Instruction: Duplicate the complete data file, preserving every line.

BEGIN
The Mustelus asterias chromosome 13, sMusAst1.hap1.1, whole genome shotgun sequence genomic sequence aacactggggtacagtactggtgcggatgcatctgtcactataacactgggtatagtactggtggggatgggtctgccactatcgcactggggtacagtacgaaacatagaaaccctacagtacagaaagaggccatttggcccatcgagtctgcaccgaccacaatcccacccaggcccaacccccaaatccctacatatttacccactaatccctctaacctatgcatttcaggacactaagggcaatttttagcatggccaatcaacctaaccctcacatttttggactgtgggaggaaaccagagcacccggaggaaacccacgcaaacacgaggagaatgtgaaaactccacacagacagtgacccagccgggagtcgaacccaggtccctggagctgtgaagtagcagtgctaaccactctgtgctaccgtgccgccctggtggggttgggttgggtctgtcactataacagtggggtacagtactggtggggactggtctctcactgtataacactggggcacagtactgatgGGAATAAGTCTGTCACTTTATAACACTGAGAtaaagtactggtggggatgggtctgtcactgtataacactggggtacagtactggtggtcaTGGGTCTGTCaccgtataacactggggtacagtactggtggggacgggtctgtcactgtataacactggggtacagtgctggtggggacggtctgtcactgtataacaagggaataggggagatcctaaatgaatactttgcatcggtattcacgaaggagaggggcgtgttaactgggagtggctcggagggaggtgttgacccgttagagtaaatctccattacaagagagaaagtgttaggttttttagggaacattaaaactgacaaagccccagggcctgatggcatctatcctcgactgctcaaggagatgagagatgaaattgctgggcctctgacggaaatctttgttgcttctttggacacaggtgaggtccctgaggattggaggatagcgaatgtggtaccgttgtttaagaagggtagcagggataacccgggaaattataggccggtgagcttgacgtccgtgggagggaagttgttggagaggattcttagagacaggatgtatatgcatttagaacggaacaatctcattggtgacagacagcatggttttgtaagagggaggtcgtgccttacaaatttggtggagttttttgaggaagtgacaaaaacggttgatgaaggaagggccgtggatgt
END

The Mustelus asterias chromosome 13, sMusAst1.hap1.1, whole genome shotgun sequence genomic sequence aacactggggtacagtactggtgcggatgcatctgtcactataacactgggtatagtactggtggggatgggtctgccactatcgcactggggtacagtacgaaacatagaaaccctacagtacagaaagaggccatttggcccatcgagtctgcaccgaccacaatcccacccaggcccaacccccaaatccctacatatttacccactaatccctctaacctatgcatttcaggacactaagggcaatttttagcatggccaatcaacctaaccctcacatttttggactgtgggaggaaaccagagcacccggaggaaacccacgcaaacacgaggagaatgtgaaaactccacacagacagtgacccagccgggagtcgaacccaggtccctggagctgtgaagtagcagtgctaaccactctgtgctaccgtgccgccctggtggggttgggttgggtctgtcactataacagtggggtacagtactggtggggactggtctctcactgtataacactggggcacagtactgatgGGAATAAGTCTGTCACTTTATAACACTGAGAtaaagtactggtggggatgggtctgtcactgtataacactggggtacagtactggtggtcaTGGGTCTGTCaccgtataacactggggtacagtactggtggggacgggtctgtcactgtataacactggggtacagtgctggtggggacggtctgtcactgtataacaagggaataggggagatcctaaatgaatactttgcatcggtattcacgaaggagaggggcgtgttaactgggagtggctcggagggaggtgttgacccgttagagtaaatctccattacaagagagaaagtgttaggttttttagggaacattaaaactgacaaagccccagggcctgatggcatctatcctcgactgctcaaggagatgagagatgaaattgctgggcctctgacggaaatctttgttgcttctttggacacaggtgaggtccctgaggattggaggatagcgaatgtggtaccgttgtttaagaagggtagcagggataacccgggaaattataggccggtgagcttgacgtccgtgggagggaagttgttggagaggattcttagagacaggatgtatatgcatttagaacggaacaatctcattggtgacagacagcatggttttgtaagagggaggtcgtgccttacaaatttggtggagttttttgaggaagtgacaaaaacggttgatgaaggaagggccgtggatgt